Protect Your Identity Now with These Five Tips
By: Jay L. Gershman
I’m going to give you some statistics that might not surprise you, but should certainly alarm you. The Identity Theft Resource Center (ITRC) recently released their annual Data Breach Report and the numbers are scary, to say the least.
Last year there were 1,579 data breaches exposing nearly 179 million records, a 44% increase in the number of breaches and a 389% increase in records exposed in one year.
Credit card numbers exposed totaled 14.2 million, up 88% year on year and nearly 158 million Social Security numbers were exposed, eight times the amount from the year before.
Closer to home, Connecticut has the 12th highest per capita rate of reported identity theft complaints in the country. If you’re wondering, the top five are Michigan, Florida, California, Maryland, and Nevada.
If you haven’t had a credit card stolen or a tax refund compromised yourself, you probably know someone who has. A client of mine was renewing his home equity line and reviewing his credit report as part of the routine process. He noticed that there was a credit card in his name with an Orlando address and a $149.76 balance. After notifying his bank about the fraud, he discovered that the perpetrators had moved his home phone from one carrier to another and used a burner phone with his phone number to make calls to his financial institutions.
To make a long story short, what followed was hours and days of regaining his identity. Once he was able to prove that he was the victim, he was able to lock his credit and begin the process of getting his financial life back in order. The entire ordeal was time-consuming and stressful, especially having to prove that he was who he said he was.
My client’s story is just one of the thousands in Connecticut each year. Shockingly, it typically takes three months for most people to discover that their identity has been stolen and 16% of people don’t find out for three years!
So what can you do? Here are five simple tips to protect yourself and ensure that identity theft doesn’t happen to you.
- Call all three bureaus and lock your credit. If you decide to apply for credit, it can be unlocked easily on your phone by entering a six-digit code.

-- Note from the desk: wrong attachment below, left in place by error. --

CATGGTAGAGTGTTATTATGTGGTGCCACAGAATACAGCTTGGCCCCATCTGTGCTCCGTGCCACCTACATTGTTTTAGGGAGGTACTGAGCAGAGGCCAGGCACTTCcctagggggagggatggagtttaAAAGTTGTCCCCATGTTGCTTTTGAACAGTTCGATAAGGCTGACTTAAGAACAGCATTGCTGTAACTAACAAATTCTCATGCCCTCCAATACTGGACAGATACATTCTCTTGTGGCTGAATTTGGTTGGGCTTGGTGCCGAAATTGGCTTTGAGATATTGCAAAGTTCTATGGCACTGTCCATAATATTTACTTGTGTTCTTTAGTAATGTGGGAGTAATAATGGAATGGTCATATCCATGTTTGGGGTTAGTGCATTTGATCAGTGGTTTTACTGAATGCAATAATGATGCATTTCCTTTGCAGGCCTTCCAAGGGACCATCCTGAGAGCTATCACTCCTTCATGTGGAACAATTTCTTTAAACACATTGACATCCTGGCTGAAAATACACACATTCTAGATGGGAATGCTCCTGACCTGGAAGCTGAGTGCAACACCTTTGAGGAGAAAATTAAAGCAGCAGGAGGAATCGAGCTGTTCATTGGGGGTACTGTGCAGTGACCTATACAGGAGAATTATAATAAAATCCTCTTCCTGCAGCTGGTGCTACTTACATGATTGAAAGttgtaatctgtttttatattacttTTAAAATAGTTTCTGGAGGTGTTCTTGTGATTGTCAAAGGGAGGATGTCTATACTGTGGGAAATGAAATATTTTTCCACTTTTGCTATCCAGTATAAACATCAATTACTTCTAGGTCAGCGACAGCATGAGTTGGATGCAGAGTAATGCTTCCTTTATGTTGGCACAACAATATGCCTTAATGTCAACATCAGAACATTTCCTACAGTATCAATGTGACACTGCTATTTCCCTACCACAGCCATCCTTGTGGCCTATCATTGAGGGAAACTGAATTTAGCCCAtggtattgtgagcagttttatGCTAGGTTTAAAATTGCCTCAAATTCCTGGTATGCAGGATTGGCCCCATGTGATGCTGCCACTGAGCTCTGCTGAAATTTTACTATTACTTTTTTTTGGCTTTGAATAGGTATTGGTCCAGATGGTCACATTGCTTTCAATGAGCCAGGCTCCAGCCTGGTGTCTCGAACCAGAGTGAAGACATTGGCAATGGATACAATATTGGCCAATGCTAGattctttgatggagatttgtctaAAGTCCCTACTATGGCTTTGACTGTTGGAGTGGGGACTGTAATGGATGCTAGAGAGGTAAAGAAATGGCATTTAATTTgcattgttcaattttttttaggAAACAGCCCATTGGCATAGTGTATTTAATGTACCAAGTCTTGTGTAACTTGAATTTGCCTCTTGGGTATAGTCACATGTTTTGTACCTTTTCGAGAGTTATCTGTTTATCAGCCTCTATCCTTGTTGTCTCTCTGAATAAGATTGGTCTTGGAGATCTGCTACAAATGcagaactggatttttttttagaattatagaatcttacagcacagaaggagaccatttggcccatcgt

- Tell each credit bureau not to share your name with credit card companies to avoid the credit card applications that can be physically stolen from your mail. On this point, collect your mail every day - don’t leave it in the mailbox for someone to grab.
- Monitor your bank accounts – thieves with your social security number and other personal information might be able to divert your bank assets from right under your nose.
- Add a text alert on your credit cards and bank accounts that notify you of transactions. Add two-factor authentication to your bank login that requires a text code.
- Use a shredder to discard any paperwork that contains sensitive information. While cyber-fraud is on the rise, it’s very easy for a scammer to dig through the trash to get access to your information. Don’t make it easy for them.
As careful as you might be, you can still become a victim - it’s as easy as having your credit card unknowingly skimmed at a gas pump. However, having your data compromised doesn’t necessarily mean that identity theft will happen to you. As long as you’re vigilant and take the steps required, you’ll be in the best place to catch a thief before they make a mess of your financial life.
Jay Gershman is the Owner and Founder of Retirement Visions LLC, a West Hartford-based financial planning firm that focuses on comprehensive life planning and financial management. For more information, visit www.allset2retire.com. Information and advice are for guidance only and opinions expressed belong solely to the author. Securities offered through Securities Service Network, LLC. Member FINRA/SIPC. Fee-based services are offered through SSN Advisory, Inc., a registered investment advisor.